Tech News on G4
Kids collectable games: Gotta catch 'em both
Nov 25, 2011
By John Powell - G4 Canada
Due to its inventiveness and just all around coolness, I voted 'Invizimals' for the PSP, the best kids game of 2010 right here on G4.
The augmented reality game which uses a special camera attachment to survey real world environments for "hidden" creatures was one of the most creative games I had seen in quite some time. The sequel 'Invizimals: Shadow Zone' doesn't push the boundaries of the original but is still clever all the same.
Not much has changed in the main campaign. The baddie you defeated is now hanging out in the Shadow Zone and is creating all manner of evil Invizimals for you to battle or capture on your kitchen table, your living room carpet, your front lawn, pretty much everywhere and anywhere you can think of.
Capturing an Invizimals is a little bit more difficult than throwing out a Pokeball. During the capture mini-games you might have to use the microphone to hum a tune, tap a beat with your hand or brush the creature you wish to make your own.
The battles are just as complicated as those you might find in Pokemon. Using the same tried and true rock-paper-scissors rules, certain attacks or kinds of Invizimals have advantages or disadvantages over others. You can level up your Invizimal and every five levels, they evolve and change right before your eyes.
There are approximately 120 Invizimals in the game to collect and choose from.
One of the big changes for 'Shadow Zone' is you customized your Invizimals. You can give them names and thier colors too. You can now not only battle your friends but there is a new co-op capture mode as well.
'Shadow Zone' is a continuation of a great idea, next time though, we are gonna be expecting a little bit more.
Invizimals: Shadow Zone
You would think that developers would have exhausted every way to play 'Pokemon' but you would be wrong, you poor confused Psyduck. All of the kooky characters you know and love are back in 'Pokemon Rumble Blast' made exclusively for the 3DS.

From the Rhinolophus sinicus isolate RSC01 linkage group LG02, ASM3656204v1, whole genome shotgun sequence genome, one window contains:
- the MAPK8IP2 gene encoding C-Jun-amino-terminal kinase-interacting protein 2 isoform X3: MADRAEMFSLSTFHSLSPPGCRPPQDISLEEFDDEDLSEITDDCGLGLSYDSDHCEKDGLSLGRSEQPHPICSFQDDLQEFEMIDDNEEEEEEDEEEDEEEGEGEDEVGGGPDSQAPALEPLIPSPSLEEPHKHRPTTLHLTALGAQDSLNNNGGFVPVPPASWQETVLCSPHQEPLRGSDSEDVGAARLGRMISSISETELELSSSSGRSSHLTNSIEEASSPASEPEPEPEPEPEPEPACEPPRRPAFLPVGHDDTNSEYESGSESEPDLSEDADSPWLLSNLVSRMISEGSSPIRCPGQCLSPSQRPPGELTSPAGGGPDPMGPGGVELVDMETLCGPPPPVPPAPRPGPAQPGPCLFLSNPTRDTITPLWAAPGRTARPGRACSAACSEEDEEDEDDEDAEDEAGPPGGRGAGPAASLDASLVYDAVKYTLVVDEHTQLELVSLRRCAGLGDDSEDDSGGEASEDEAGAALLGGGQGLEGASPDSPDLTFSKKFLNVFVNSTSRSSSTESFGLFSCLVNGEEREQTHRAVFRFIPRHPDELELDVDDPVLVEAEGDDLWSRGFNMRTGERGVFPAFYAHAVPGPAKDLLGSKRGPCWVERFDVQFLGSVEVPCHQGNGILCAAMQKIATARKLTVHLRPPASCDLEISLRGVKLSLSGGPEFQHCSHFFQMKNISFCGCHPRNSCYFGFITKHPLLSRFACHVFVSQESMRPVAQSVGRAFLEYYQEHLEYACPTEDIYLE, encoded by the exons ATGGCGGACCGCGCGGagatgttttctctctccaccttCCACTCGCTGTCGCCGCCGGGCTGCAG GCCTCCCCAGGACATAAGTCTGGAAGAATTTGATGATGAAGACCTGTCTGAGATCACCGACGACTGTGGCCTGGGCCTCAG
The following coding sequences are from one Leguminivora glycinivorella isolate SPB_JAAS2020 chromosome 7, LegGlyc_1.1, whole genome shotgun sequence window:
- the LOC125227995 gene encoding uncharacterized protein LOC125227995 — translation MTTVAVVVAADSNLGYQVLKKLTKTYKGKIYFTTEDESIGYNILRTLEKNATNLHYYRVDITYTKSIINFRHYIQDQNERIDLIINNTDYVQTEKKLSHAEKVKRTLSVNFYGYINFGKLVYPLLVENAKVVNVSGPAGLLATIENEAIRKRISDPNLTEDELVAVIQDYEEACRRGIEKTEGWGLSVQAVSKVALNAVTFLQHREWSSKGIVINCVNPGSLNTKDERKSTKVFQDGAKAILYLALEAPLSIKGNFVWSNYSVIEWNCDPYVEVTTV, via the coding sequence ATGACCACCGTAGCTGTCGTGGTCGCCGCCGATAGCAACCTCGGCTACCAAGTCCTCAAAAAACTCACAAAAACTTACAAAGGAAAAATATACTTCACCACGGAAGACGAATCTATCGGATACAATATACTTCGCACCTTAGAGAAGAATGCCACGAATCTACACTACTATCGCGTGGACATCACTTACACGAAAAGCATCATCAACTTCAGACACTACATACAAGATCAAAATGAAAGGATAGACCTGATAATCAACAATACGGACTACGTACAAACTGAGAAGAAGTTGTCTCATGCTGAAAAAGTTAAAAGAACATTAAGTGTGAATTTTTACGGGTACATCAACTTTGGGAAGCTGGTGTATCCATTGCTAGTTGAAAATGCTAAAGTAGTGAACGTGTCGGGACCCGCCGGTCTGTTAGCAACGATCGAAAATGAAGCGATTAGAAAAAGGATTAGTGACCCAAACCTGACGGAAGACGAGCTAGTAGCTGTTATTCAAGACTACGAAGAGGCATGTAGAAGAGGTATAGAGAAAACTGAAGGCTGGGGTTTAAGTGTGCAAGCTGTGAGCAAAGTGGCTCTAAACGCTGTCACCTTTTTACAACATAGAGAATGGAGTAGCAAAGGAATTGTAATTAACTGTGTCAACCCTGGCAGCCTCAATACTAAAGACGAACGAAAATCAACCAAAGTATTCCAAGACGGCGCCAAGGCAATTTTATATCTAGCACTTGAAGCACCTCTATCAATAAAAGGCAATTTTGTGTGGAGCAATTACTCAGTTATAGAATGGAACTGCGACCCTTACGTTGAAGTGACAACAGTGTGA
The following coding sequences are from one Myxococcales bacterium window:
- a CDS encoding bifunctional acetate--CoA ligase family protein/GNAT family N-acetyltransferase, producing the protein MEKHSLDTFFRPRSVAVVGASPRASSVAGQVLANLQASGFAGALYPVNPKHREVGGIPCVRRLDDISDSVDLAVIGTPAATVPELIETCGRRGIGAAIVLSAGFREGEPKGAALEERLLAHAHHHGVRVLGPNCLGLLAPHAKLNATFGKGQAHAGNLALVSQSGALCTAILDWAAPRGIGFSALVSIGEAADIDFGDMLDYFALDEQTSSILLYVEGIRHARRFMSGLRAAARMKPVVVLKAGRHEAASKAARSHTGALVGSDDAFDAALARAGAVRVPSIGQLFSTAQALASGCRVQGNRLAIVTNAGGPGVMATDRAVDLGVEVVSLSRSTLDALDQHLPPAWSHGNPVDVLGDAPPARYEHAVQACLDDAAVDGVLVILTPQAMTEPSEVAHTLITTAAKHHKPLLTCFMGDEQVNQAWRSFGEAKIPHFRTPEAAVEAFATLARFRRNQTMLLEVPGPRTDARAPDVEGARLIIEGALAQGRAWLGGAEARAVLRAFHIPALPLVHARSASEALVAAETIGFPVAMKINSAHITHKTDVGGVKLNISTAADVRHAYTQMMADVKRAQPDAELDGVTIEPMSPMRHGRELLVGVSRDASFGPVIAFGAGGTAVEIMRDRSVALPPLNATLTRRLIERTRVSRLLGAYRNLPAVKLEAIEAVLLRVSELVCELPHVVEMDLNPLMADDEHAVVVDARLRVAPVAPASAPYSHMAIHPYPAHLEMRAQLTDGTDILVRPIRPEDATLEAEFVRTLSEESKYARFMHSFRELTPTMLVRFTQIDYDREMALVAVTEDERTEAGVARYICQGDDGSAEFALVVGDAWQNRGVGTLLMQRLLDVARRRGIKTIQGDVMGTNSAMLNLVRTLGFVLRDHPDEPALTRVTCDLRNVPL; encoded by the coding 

In 'Rumble Blast', there are no Pokeballs to throw or moves to select from. Controlling wind-up toy Pokemon you have bested in actual combat – not the turn-based contests fans are used to – you travel around, from city to city, area to area, defeating and collecting the resident Pokemon and then taking on the final boss before moving on.
You begin with low-level Pokemon, who only have one move at their disposal, but as you win battles, you can add more powerful members to your team and shuffle out the weak ones. In special Battle Royal areas, you can square off against waves and waves of different Pokemon and then face the final legendary foe.
To strengthen your "pets", you can collect coins to purchase more abilities or recruit even stronger Pokemon.
Once you have Pokemon with powerful ranged attacks and you have mastered the art of (which old school players know so well) constantly moving and constantly firing around a group of enemies – like you would do in something like 'Geometry Wars' - it won't take you long to become Professor Oak's prized pupil.
'Rumble Blast' is as simple as you can possibly get and that's fine by us. A little more depth though would've boosted the replayability.
Pokemon Rumble Blast
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G4 Canada (formerly TechTV Canada) launched in September 2001. G4 is the one and only television station that is plugged into every dimension of games, gear, gadgets and gigabytes. Owned Rogers Media Inc., the channel airs more than 24 original series. G4 is available on digital cable and satellite. For more information, see www.g4tv.ca.